ABOUT THE SPECIES
With an average wingspan of 125 mm (male) and 140 mm (female), the Richmond birdwing butterfly is Australia’s largest subtropical butterfly. It was once abundant from Maryborough in southern Queensland to Grafton in northern New South Wales, breeding in rainforest habitat wherever the food plants were plentiful. Much of this land was eagerly sought after for grazing and subtropical agriculture due to its rich soils. In 1870 the butterfly was reported in newspapers as occurring in the thousands on the streets of Brisbane, but by 1926 natural history enthusiasts noticed a massive decline in the south and west of the city. Since 1990, active conservation projects involving members of the community, particularly schoolchildren, were initiated to address the threatening processes that had led to the decline in numbers and distribution of the birdwing. Image courtesy of Ian Gynther.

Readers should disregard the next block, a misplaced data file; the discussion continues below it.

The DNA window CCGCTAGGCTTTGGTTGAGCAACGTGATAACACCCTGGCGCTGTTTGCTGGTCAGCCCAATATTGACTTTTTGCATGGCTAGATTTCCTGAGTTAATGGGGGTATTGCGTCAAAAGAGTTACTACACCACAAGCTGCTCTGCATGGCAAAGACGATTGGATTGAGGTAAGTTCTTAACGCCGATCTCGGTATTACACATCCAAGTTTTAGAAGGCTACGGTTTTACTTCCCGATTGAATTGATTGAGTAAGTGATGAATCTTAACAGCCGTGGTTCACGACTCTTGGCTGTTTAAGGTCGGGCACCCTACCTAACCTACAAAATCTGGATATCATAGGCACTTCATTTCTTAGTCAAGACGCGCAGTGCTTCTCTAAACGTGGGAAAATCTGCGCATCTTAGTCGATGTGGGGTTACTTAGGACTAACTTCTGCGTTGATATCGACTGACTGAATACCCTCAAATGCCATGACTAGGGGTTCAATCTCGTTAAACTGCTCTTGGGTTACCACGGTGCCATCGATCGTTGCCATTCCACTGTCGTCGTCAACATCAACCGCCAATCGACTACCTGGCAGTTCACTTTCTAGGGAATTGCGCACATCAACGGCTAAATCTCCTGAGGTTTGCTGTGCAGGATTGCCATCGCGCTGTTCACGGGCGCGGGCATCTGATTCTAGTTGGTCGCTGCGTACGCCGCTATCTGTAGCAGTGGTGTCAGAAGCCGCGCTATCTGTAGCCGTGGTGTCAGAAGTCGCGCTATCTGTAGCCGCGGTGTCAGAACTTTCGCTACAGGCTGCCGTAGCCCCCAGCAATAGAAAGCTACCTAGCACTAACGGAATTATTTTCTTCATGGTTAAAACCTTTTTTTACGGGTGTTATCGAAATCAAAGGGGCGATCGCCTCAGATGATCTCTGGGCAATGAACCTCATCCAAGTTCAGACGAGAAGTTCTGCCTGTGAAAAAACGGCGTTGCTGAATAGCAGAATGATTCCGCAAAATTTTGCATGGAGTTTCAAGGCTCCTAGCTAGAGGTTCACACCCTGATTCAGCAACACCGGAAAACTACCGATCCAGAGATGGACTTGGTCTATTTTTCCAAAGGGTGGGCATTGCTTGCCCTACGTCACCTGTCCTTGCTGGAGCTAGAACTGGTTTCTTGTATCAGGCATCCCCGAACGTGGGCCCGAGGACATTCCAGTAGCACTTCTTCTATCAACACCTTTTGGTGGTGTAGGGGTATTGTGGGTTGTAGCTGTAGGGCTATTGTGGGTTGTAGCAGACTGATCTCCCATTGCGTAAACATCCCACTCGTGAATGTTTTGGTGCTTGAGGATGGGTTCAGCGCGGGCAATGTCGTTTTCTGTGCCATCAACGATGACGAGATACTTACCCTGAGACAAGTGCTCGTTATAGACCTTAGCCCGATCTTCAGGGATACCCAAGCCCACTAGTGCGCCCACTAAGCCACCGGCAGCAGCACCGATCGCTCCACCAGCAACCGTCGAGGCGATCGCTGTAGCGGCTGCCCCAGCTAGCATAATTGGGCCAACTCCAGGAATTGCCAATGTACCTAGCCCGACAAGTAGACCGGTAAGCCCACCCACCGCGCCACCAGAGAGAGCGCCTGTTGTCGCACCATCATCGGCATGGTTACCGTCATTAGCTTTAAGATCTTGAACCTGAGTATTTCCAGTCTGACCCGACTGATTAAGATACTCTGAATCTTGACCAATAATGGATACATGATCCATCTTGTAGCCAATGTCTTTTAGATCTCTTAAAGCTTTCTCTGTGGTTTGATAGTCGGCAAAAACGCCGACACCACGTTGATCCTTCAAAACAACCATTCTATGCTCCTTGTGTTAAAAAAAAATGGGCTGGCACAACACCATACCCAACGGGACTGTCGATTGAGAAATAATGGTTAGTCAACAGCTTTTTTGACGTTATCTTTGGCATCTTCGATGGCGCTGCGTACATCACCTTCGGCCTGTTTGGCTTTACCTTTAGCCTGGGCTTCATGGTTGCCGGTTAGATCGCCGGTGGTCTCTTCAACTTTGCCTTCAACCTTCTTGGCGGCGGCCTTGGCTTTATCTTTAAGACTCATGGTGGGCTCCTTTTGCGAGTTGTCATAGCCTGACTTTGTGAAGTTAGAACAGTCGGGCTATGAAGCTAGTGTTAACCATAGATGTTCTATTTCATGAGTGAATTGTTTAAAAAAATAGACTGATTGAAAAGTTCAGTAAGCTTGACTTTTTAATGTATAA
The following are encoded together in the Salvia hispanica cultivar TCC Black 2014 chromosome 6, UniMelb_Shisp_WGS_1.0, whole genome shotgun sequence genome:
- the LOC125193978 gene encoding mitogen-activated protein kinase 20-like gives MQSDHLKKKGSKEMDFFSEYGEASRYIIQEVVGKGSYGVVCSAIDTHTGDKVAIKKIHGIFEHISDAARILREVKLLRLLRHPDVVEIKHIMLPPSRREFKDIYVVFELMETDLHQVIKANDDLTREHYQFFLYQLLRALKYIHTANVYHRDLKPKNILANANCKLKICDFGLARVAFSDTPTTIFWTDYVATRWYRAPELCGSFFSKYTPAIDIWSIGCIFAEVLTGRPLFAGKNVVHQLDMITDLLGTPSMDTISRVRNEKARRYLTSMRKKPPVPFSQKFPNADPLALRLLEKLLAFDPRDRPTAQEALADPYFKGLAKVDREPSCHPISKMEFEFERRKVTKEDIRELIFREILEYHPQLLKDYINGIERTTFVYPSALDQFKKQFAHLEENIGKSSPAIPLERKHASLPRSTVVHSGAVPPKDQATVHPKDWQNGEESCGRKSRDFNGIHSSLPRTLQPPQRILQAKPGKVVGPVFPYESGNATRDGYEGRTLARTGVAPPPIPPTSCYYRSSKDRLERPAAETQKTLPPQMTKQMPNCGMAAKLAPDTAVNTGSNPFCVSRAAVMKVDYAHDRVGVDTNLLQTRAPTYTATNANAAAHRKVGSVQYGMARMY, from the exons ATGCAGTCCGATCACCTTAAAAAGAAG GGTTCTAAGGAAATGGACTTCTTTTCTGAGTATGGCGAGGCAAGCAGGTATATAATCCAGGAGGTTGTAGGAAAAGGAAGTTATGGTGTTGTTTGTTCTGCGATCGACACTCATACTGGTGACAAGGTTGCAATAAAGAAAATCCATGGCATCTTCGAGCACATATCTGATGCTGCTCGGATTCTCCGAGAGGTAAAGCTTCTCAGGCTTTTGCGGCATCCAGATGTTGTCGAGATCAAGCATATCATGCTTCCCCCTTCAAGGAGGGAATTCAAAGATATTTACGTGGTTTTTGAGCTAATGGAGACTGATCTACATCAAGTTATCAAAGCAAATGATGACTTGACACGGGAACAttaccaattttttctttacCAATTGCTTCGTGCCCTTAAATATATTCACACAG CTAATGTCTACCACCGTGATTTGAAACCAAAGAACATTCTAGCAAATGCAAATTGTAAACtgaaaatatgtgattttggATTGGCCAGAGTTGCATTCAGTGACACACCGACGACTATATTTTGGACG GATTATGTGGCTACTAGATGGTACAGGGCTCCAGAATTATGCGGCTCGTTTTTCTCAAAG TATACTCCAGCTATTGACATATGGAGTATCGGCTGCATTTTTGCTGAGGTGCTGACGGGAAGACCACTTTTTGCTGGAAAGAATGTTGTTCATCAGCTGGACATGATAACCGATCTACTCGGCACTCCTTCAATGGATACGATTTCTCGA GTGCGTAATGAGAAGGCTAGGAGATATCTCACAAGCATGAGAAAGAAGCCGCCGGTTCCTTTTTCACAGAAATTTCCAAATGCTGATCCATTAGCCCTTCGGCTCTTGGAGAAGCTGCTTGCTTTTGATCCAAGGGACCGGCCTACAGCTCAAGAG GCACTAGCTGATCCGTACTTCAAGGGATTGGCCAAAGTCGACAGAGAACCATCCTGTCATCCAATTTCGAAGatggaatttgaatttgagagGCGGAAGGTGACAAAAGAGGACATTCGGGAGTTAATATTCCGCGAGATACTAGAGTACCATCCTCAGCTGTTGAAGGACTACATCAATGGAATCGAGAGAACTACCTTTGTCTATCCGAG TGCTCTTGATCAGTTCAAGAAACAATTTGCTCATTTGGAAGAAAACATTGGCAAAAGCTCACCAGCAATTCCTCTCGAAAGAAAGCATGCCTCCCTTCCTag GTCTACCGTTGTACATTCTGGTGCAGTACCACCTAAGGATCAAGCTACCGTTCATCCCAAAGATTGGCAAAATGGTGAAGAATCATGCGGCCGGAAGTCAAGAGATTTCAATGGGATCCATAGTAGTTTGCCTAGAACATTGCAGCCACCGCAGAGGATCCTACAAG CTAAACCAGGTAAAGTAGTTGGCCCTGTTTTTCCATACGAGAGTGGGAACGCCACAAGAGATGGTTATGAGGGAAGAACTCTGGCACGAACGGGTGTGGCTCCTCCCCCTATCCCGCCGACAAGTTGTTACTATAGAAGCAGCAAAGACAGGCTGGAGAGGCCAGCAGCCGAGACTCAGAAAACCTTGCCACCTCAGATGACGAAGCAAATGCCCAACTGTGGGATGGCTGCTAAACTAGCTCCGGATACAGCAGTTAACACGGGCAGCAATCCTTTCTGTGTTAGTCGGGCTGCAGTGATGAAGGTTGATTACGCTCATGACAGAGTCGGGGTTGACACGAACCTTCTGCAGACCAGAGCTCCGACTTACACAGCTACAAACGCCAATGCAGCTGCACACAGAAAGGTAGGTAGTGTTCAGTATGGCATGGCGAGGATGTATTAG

ABOUT THE ORGANISATION
Wildlife Queensland’s Richmond Birdwing Conservation Network (RBCN) is working to secure the future of the vulnerable Richmond birdwing butterfly by planting and maintaining Richmond birdwing vines at a number of sites and wildlife corridors in South East Queensland that have been identified as vitally important to the survival of the species. The RBCN is also part of a joint captive breeding and release project, with David Fleay Wildlife Park and the Department of Environment and Science, helping to conserve the Richmond birdwing butterfly. Under the breeding program, Richmond birdwings from geographically separate sources have been mated with the aim of producing more genetically diverse offspring. These captive-reared progenies have been reintroduced at selected sites to help restore wild populations. Since the program was initiated in 2008, more than 350 Richmond birdwing individuals, mostly larvae and pupae, have been reintroduced across nine sites in South East Queensland.
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